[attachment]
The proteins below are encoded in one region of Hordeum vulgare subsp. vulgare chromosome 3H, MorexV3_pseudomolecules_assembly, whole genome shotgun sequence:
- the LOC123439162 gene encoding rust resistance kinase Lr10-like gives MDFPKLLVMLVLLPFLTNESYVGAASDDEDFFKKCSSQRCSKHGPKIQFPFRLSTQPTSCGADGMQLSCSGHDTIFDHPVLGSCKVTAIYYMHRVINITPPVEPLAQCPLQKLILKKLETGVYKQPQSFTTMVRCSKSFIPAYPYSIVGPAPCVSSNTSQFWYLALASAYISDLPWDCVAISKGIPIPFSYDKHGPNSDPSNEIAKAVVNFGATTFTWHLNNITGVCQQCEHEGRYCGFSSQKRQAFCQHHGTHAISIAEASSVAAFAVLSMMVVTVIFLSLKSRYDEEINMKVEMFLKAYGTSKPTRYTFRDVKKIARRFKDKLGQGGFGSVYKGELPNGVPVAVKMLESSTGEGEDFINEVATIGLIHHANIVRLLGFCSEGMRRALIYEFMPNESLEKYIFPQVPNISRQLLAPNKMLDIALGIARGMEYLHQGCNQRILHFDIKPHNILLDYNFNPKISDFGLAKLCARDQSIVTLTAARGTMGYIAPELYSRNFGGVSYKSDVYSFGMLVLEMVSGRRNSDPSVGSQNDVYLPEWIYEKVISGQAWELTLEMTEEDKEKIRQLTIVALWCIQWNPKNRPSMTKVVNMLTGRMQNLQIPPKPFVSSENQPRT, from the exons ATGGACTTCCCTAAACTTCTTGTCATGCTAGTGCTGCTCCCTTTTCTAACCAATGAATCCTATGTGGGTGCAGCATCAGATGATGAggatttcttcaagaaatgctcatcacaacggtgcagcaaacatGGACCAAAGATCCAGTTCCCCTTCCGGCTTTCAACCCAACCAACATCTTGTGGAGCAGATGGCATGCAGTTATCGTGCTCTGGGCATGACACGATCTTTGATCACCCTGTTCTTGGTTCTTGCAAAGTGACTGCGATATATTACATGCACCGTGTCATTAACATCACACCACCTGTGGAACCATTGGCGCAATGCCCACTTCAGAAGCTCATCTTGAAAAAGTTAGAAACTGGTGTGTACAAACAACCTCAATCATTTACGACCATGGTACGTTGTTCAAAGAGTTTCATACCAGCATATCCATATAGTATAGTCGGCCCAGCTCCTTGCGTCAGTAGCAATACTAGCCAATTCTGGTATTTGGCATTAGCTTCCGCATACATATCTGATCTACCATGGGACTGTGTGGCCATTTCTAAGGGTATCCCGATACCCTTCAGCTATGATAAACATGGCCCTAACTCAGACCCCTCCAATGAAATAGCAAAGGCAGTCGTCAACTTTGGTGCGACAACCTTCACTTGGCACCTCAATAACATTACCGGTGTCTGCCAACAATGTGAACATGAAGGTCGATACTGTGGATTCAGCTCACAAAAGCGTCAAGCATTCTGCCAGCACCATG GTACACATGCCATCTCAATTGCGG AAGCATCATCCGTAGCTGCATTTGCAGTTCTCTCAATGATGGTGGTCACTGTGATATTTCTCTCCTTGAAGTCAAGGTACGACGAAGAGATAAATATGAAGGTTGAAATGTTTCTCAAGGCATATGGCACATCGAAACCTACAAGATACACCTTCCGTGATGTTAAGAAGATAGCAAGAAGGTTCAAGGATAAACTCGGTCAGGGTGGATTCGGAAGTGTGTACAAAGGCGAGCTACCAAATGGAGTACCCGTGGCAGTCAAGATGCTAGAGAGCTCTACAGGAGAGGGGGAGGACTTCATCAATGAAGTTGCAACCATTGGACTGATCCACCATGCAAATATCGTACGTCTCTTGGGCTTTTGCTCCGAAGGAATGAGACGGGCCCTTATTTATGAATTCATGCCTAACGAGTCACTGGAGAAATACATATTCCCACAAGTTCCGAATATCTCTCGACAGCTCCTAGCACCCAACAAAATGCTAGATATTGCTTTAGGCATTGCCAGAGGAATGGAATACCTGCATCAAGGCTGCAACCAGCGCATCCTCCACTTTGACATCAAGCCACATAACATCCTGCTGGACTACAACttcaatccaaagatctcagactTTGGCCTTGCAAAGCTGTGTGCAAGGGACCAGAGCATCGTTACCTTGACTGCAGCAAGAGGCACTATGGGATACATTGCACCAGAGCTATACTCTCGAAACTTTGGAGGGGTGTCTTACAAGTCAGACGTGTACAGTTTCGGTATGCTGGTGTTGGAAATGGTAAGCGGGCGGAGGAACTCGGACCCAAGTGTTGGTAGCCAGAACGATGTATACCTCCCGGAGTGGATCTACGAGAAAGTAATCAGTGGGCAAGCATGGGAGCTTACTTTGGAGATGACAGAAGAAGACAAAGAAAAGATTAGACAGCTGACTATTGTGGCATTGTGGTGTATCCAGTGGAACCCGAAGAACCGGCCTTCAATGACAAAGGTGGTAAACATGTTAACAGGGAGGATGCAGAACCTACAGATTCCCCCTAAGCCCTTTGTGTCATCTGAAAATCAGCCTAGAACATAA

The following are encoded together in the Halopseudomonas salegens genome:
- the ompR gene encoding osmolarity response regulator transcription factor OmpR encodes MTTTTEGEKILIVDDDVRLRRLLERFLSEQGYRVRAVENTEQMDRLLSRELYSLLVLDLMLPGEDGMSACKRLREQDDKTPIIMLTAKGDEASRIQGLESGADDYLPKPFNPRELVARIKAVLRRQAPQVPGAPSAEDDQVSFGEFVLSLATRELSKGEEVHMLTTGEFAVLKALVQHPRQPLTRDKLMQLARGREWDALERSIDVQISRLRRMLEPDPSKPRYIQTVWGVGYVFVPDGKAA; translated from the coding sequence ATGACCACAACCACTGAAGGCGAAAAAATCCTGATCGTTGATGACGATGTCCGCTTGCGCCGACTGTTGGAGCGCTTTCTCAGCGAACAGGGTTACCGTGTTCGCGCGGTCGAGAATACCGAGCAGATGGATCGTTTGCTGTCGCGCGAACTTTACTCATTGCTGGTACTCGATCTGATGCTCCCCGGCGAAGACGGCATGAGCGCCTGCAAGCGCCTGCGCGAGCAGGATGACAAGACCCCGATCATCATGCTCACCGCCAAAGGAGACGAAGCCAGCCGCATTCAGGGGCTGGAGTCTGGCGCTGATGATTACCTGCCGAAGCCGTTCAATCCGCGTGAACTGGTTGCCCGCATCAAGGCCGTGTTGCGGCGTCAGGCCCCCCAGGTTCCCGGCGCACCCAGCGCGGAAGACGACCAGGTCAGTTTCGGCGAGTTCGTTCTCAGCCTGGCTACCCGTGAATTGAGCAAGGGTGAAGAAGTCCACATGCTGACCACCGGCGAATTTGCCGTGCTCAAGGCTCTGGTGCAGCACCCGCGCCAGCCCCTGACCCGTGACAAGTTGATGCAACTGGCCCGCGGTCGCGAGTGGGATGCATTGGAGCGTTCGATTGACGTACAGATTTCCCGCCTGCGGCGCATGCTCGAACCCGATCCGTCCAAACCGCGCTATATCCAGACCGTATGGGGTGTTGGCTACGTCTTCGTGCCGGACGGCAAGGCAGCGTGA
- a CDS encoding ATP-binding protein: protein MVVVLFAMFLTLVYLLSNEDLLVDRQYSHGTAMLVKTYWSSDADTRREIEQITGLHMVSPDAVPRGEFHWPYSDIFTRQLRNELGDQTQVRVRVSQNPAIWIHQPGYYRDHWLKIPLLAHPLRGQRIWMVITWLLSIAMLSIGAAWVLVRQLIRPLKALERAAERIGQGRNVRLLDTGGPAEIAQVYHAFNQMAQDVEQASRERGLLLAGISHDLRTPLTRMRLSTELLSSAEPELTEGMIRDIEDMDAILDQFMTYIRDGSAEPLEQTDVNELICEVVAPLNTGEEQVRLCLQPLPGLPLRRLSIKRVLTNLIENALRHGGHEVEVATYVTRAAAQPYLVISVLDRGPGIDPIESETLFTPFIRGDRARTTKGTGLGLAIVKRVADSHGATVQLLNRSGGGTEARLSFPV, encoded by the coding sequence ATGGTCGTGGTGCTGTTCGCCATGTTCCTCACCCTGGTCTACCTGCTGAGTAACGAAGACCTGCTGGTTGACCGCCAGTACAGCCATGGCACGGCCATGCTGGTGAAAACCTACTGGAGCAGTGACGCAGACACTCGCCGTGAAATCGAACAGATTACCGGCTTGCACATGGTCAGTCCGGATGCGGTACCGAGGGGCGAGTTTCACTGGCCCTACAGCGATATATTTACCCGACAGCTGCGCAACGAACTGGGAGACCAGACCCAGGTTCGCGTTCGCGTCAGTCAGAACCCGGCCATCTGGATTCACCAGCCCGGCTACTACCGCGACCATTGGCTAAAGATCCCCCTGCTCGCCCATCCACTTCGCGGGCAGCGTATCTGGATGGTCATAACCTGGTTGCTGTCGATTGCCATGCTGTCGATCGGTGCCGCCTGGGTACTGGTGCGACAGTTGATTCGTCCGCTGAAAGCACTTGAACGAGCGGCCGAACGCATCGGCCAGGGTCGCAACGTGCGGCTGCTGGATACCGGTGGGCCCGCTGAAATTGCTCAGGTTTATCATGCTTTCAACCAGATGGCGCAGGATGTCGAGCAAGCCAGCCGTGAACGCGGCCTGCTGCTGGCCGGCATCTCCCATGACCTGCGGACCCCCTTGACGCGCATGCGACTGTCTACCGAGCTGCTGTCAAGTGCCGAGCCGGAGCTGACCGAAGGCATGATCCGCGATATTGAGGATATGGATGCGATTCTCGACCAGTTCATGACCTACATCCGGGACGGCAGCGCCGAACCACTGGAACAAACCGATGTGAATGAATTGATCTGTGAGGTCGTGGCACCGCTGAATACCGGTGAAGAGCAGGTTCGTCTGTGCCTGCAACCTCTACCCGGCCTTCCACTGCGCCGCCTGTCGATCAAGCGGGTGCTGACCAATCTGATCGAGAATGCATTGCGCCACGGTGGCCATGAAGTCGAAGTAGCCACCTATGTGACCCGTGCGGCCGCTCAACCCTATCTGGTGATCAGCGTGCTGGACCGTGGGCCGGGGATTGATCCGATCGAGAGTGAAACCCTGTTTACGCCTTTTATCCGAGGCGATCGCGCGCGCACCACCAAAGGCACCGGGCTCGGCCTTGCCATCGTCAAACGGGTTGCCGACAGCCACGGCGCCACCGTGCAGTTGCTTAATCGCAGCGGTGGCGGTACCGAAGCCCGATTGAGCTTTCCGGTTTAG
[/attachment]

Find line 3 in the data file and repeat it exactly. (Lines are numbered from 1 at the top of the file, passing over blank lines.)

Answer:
The following are encoded together in the Halopseudomonas salegens genome: